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Commercialization without consent: Sanger Institute accused of violating agreements with African scientists

| | October 25, 2019

The Wellcome Sanger Institute in the UK had planned to commercialize a genetics array based on African DNA samples, whistleblowers allege, which would have violated the terms of agreements for using the materials, The Times reports. Two universities in Africa have condemned any commercial endeavors using the samples, some of which came from indigenous tribes.

“This conduct of the Wellcome Sanger Institute raises serious legal and ethical consequences,” Stellenbosch University in South Africa wrote to Sanger Director Mike Stratton in March, according to The Times.

On Twitter, geneticist Deepti Gurdasani writes that she is one of the whistleblowers and claims that she lost her job after she filed her complaint. “It’s great to see the silence around this being broken. Myself, and another whistleblower were dismissed after we raised concerns about this to senior management at @sangerinstitute and @JeremyFarrar at @wellcometrust. Eight more people were made redundant.”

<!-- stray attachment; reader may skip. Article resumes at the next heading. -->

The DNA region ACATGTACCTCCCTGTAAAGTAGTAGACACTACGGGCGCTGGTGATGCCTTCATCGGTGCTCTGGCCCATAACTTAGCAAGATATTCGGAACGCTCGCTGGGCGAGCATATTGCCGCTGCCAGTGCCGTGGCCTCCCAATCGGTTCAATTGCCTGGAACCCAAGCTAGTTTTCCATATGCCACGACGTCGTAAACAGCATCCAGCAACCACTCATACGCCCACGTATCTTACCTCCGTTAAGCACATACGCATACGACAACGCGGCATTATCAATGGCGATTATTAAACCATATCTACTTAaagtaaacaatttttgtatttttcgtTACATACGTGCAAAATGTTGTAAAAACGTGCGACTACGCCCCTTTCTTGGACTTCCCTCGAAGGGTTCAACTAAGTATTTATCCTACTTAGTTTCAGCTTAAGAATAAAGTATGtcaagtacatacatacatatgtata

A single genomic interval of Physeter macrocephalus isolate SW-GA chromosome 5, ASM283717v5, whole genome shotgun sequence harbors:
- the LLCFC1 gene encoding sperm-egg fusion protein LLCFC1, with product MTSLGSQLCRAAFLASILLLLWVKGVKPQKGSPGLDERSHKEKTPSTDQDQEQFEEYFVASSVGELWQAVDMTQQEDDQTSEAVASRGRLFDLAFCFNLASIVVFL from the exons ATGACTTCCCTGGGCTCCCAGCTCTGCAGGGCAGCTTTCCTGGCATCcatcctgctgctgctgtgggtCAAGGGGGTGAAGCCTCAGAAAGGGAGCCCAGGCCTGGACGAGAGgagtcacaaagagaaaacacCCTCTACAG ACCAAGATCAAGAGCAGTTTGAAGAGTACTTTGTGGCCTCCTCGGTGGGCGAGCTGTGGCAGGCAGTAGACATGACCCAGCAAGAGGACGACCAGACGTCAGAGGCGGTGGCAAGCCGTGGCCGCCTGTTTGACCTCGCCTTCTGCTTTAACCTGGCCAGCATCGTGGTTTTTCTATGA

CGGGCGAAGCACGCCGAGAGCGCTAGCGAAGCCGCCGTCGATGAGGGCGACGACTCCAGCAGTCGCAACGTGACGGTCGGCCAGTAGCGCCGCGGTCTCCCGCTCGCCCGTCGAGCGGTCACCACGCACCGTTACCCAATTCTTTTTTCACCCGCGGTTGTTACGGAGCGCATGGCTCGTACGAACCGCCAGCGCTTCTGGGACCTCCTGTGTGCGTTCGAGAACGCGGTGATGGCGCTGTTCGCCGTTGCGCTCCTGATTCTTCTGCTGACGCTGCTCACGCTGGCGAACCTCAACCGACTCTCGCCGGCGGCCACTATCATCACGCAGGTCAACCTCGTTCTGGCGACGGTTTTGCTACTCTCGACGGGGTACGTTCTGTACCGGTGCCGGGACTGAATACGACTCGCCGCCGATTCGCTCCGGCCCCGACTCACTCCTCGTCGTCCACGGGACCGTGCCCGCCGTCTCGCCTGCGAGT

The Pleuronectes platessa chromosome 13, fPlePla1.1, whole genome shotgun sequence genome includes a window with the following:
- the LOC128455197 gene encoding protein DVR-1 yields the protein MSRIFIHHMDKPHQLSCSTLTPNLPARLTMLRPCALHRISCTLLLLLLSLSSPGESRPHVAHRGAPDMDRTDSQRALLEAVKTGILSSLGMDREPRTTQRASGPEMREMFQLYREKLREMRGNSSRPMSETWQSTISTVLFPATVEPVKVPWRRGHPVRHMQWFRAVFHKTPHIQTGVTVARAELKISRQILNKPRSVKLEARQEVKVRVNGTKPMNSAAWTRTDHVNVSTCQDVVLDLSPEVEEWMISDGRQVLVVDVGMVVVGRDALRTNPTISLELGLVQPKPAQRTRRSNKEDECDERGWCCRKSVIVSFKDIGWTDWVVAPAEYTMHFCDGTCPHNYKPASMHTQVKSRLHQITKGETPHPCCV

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Sanger has been dealing with accusations of poor management, harassment, and the expected loss of a number of top faculty members. While Stratton has admitted that there was mismanagement at the institute, an independent investigation cleared him of any wrongdoing.

Read full, original post: Sanger Institute Accused of Misusing African DNA Samples

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